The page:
With respect to damages, the record reflects that Mr. Kroemer was a serious and elite distance runner. Just how gifted a runner Claimant was is hard to quantify. There was no evidence that Claimant would have made his living as a runner. However, the records and testimony clearly demonstrate that Mr. Kroemer was an avid, passionate and deeply committed runner. In fact, Mr. Kroemer was attempting to qualify for the United States Olympic team in the marathon when his prison term cut short his aspirations in that regard.

Claimant ran almost daily during his incarceration. It was clear from his testimony and demeanor that running helped him cope with the challenges of being imprisoned. He also apparently so impressed certain members of the Defendant's correctional staff that they assisted him with his running. They helped Claimant with matters such as measuring distances, planning his courses, timing him and pacing him during his runs. Mr. Kroemer described how the Department of Correctional Services sponsored a series of statewide inmate races to correspond with the running of the New York City Marathon. These races, of which there were four or five according to Mr. Kroemer, were of distances ranging from 5 kilometers (3.1 miles) to a full marathon (26.2 miles). Mr. Kroemer's uncontradicted testimony was that, prior to his injury, not only did he win every race at every distance, but that he set the New York State prison record in each distance, and the national prison record in the marathon. Claimant candidly testified that he does still run and run well. In fact, he has won or placed well in numerous races over the past few years since his release from custody. These were of relatively short distances, however, and he testified that he can no longer run far, or train as hard or as fast as he would like because of the pain that steadily increases in his left Achilles tendon. I note that Dr. Nunez clearly described how the scar tissue that fills in at the location of the torn tendon is neither as strong nor as flexible as the natural tendon itself. He stated that this can severely limit a runner's ability to run long distances and train intensely, just as described by Claimant.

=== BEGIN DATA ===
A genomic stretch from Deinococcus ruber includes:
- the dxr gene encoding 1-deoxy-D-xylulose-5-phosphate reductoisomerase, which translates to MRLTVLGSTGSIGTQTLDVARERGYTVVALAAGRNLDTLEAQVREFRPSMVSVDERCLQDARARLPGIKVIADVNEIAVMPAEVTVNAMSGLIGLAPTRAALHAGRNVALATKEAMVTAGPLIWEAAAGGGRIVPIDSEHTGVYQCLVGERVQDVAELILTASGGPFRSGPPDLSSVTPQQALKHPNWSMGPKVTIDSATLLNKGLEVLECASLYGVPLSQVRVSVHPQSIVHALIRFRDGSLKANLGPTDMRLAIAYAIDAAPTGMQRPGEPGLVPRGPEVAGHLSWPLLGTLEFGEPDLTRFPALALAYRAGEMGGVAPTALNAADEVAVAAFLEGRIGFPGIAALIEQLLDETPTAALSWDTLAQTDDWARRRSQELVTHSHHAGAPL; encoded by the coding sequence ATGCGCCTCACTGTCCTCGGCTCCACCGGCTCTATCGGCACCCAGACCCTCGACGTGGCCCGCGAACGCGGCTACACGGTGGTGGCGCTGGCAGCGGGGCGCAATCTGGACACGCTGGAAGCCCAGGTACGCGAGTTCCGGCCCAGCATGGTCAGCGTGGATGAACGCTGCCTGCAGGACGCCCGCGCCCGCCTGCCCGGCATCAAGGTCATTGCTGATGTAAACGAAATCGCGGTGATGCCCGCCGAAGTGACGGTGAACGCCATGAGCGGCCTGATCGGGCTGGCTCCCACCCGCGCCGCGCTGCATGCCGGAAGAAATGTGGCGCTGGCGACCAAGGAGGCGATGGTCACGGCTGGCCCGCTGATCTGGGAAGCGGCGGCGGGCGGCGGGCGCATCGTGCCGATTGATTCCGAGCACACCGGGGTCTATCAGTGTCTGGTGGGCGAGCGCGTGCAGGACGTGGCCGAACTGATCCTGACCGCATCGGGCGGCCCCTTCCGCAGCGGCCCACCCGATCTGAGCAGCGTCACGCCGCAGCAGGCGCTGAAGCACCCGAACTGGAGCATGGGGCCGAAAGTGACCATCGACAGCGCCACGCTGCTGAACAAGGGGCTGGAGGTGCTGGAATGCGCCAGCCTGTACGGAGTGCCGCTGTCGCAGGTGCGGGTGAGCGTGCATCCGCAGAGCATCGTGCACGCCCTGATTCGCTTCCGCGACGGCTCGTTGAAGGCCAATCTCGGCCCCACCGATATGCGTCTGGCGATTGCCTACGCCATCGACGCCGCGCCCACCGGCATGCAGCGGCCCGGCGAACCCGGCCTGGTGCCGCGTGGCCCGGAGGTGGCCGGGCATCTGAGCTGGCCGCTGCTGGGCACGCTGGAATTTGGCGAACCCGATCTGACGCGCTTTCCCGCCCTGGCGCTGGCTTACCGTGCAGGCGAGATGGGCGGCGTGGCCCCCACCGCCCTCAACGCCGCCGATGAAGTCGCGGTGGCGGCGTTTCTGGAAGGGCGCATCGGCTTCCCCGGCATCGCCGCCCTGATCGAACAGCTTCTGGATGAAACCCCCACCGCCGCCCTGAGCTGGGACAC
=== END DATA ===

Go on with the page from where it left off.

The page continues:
Mr. Kroemer, of course, had to endure the pain and suffering associated with a torn Achilles tendon, followed by months of being incapacitated and unable to run. In addition to this, Claimant's ability to run, and accordingly his enjoyment of his favorite avocation, has been significantly diminished. Claimant is awarded $250,000.00 for past pain and suffering and he is awarded $200,000.00 for future pain and suffering.

Accordingly, Claimant is awarded a total of $450,000.00 on claim number 105498.

Any and all other motions on which the Court may have previously reserved, or which were not previously determined, are hereby denied.

To the extent Claimant has paid a filing fee, it is recoverable pursuant to Court of Claims Act 11-a (2).


March 3, 2010

Rochester, New York


Judge of the Court of Claims